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Utilizing Facebook for your Parish Ministries

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The speed of technological change has adjusted the way in which we communicate on a daily basis. It has radically transformed our personal lives, the lives of our faithful, and the ministries of our parishes. The Church should view these new forms of communication as a positive addition to its ministry and as a way to enhance the lives of our communities.

A Draft Paper by the Department of Internet Ministries of the Greek Orthodox Archdiocese of America

A. Introduction

The speed of technological change has adjusted the way in which we communicate on a daily basis. It has radically transformed our personal lives, the lives of our faithful, and the ministries of our parishes. The Church should view these new forms of communication as a positive addition to its ministry and as a way to enhance the lives of our communities.

One way to expand a parish’s outreach is through the use of social networks. The current, dominant social network is Facebook, although there are others. Due to the unique ability to connect to an active audience of millions instantly, many parishes have set up Facebook profiles in order to create a presence in this new space, connect with their parishioners in another way, introduce themselves to future visitors, and advertise news and events. Although these technologies cannot replace face-to-face ministry, we hope to take advantage of their positive dimensions, and offer a balanced approach that benefits the Church and enhances the proclamation of the Gospel of Jesus Christ.

B. Uses

Establishing a Facebook page has become essential for modern parish communications. With Facebook, and social media in general, a parish has the potential to interact with people in new and exciting ways, from creating an ongoing dialogue with current parishioners, to rekindling connections with those that may have fallen away from the Church, to even attracting new people to the Orthodox Church and Faith. As of December 2011, there were over 800 million registered members worldwide, and more than 425 million monthly active mobile users!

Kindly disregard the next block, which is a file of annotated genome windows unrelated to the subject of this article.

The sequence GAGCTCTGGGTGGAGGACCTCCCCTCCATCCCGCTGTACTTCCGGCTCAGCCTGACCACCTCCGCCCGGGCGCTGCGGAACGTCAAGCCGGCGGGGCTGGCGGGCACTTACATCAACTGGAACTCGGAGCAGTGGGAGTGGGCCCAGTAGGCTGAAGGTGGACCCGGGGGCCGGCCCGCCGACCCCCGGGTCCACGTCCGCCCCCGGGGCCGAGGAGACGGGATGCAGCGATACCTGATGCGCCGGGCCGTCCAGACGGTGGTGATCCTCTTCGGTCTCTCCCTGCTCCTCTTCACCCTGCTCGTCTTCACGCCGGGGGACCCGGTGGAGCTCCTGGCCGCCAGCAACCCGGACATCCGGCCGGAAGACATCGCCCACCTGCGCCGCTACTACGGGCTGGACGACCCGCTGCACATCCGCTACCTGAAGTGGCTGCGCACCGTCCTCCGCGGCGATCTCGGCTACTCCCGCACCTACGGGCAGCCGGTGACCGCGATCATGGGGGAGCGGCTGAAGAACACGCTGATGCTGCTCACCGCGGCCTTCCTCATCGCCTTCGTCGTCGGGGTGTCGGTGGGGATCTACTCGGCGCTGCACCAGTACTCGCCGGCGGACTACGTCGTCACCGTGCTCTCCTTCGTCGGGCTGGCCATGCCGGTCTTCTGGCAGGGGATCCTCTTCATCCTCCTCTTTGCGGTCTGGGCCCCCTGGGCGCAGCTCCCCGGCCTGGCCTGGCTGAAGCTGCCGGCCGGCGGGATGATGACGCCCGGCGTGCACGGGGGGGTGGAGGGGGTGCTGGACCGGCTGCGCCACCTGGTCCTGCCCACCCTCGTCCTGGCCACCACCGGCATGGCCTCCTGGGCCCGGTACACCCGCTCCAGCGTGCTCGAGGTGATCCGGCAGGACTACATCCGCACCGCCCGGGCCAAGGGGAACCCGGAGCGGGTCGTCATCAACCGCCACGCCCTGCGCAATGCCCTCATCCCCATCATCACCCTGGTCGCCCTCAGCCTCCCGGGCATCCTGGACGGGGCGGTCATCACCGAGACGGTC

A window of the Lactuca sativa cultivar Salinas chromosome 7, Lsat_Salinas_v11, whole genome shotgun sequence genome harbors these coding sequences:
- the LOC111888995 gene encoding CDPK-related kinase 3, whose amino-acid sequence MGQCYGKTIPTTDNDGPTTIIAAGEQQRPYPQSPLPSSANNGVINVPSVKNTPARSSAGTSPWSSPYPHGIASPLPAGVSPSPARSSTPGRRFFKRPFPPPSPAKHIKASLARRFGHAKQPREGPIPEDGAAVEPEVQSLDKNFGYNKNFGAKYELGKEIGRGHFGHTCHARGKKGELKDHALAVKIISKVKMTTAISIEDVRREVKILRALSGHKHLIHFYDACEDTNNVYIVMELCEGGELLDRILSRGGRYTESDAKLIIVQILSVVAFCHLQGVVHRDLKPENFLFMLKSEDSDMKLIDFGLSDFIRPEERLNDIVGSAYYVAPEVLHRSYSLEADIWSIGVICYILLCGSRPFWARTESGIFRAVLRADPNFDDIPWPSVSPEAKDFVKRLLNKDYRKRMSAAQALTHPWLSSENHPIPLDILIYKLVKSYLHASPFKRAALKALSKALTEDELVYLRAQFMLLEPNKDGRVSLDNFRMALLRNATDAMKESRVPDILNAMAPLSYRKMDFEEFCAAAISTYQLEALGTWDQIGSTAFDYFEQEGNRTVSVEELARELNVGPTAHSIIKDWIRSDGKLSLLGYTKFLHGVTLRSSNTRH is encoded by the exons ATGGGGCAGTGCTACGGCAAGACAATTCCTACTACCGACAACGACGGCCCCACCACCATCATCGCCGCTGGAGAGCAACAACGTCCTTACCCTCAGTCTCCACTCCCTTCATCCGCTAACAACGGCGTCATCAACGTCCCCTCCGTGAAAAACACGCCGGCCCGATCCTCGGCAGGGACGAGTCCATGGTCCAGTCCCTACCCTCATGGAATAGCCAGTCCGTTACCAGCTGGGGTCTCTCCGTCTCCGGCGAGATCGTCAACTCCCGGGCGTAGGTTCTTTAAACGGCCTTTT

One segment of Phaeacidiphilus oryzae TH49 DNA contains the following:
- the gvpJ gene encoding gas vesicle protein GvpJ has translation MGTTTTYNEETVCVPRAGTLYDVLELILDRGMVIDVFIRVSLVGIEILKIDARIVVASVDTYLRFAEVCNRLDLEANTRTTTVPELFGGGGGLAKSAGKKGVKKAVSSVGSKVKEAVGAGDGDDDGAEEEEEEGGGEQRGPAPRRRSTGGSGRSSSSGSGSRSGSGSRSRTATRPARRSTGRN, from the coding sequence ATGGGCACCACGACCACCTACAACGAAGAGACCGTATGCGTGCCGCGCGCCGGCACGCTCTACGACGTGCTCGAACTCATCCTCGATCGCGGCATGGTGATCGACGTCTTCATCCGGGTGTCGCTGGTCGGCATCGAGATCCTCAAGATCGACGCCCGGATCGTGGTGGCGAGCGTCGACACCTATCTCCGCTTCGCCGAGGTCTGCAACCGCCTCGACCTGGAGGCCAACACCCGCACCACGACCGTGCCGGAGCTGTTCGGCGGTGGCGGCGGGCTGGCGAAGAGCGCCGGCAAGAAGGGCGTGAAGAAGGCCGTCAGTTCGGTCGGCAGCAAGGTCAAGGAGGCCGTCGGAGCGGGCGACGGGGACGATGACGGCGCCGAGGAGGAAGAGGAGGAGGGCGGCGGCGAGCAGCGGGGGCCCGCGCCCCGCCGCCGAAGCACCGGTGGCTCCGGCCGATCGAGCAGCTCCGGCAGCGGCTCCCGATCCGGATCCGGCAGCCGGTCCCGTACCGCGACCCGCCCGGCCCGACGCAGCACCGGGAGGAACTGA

While there are many benefits to a parish Facebook page, a well-planned set of guidelines ensures its purpose and goals align with those of the Church, in a safe and appropriate manner for all its users. We have compiled some thoughts that may help your parish establish its purpose and identity on Facebook while maintaining that "all things be done for edification," as proclaimed by St. Paul (1 Cor. 14.26).

C. Startup

Before you begin, you should have the approval of the Parish Council and the blessing of the parish priest. Once a committee of organization leaders and other interested parishioners is established, ask all involved to identify goals, and how they can be maintained. Clarify the points discussed by the committee prior to publishing on the site. Consider the following before making your page public or announcing it to the congregation:

Purpose

Have a clear and defined purpose for the Facebook page. The focus should always be Christ-centered, first and foremost. Is the page engaging and keeping your visitors online, or is it encouraging them to participate and interact offline also? For example, are they visiting the parish, attending services, and participating in events? The church is inherently communal, and we must remember that in order to have community, we must have real relationships, and not just virtual ones. Some examples of things your parish can do on Facebook include:

  1. Provide critical news in a timely manner to parishioners
  2. Publicize upcoming events (dinners, workshops, retreats, etc.) to a larger audience
  3. Have follow-up discussions on sermons and lectures
  4. Establish interactive book clubs
  5. Upload public photo albums of events to attract new parishioners
  6. Collect donations or supplement the capital campaign
  7. Advertise conferences and retreats
  8. Provide spiritual nourishment with daily quotes from the Fathers
Audience

Determine the audience. Will access be restricted? Will there be specific group pages for your different ministry groups or just a single page for the entire community? Is Facebook being used to reach out to existing community members or will you try to attract new parishioners from outside the community?

Privacy Settings & Confidentiality

Consider whether or not the page should be viewed by the public or as a closed group. Will this page to be accessible to newcomers or current parishioners only? This will determine what information is displayed. Note what user or organization information will be shared and how it will be shared. The page administrators can monitor who views your posts, status, photos and other information under the Facebook Privacy Settings.

Content